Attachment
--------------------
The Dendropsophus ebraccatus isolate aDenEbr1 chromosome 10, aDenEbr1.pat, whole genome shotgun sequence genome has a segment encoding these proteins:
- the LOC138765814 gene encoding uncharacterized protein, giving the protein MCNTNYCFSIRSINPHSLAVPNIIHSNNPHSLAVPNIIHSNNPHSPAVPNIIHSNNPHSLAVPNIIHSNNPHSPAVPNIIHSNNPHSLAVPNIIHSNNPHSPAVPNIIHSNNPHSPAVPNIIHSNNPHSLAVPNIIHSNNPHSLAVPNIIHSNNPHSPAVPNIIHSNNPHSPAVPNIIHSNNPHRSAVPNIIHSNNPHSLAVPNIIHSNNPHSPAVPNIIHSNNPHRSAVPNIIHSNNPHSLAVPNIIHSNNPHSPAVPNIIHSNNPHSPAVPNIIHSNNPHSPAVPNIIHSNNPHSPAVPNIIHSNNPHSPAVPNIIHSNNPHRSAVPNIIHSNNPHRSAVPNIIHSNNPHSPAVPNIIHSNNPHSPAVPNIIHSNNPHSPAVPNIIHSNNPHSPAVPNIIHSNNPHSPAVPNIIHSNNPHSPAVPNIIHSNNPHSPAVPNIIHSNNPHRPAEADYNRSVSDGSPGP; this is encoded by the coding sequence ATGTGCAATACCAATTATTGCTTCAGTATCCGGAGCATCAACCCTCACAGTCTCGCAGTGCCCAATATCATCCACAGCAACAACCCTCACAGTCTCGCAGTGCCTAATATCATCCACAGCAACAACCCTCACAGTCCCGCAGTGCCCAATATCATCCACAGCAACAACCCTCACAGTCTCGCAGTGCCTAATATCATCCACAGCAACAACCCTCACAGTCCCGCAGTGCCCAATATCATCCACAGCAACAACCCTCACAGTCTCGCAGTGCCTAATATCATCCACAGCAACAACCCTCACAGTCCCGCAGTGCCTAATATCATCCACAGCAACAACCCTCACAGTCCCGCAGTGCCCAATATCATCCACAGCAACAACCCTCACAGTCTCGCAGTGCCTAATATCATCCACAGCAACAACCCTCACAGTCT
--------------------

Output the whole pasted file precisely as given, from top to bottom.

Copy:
The Dendropsophus ebraccatus isolate aDenEbr1 chromosome 10, aDenEbr1.pat, whole genome shotgun sequence genome has a segment encoding these proteins:
- the LOC138765814 gene encoding uncharacterized protein, giving the protein MCNTNYCFSIRSINPHSLAVPNIIHSNNPHSLAVPNIIHSNNPHSPAVPNIIHSNNPHSLAVPNIIHSNNPHSPAVPNIIHSNNPHSLAVPNIIHSNNPHSPAVPNIIHSNNPHSPAVPNIIHSNNPHSLAVPNIIHSNNPHSLAVPNIIHSNNPHSPAVPNIIHSNNPHSPAVPNIIHSNNPHRSAVPNIIHSNNPHSLAVPNIIHSNNPHSPAVPNIIHSNNPHRSAVPNIIHSNNPHSLAVPNIIHSNNPHSPAVPNIIHSNNPHSPAVPNIIHSNNPHSPAVPNIIHSNNPHSPAVPNIIHSNNPHSPAVPNIIHSNNPHRSAVPNIIHSNNPHRSAVPNIIHSNNPHSPAVPNIIHSNNPHSPAVPNIIHSNNPHSPAVPNIIHSNNPHSPAVPNIIHSNNPHSPAVPNIIHSNNPHSPAVPNIIHSNNPHSPAVPNIIHSNNPHRPAEADYNRSVSDGSPGP; this is encoded by the coding sequence ATGTGCAATACCAATTATTGCTTCAGTATCCGGAGCATCAACCCTCACAGTCTCGCAGTGCCCAATATCATCCACAGCAACAACCCTCACAGTCTCGCAGTGCCTAATATCATCCACAGCAACAACCCTCACAGTCCCGCAGTGCCCAATATCATCCACAGCAACAACCCTCACAGTCTCGCAGTGCCTAATATCATCCACAGCAACAACCCTCACAGTCCCGCAGTGCCCAATATCATCCACAGCAACAACCCTCACAGTCTCGCAGTGCCTAATATCATCCACAGCAACAACCCTCACAGTCCCGCAGTGCCTAATATCATCCACAGCAACAACCCTCACAGTCCCGCAGTGCCCAATATCATCCACAGCAACAACCCTCACAGTCTCGCAGTGCCTAATATCATCCACAGCAACAACCCTCACAGTCT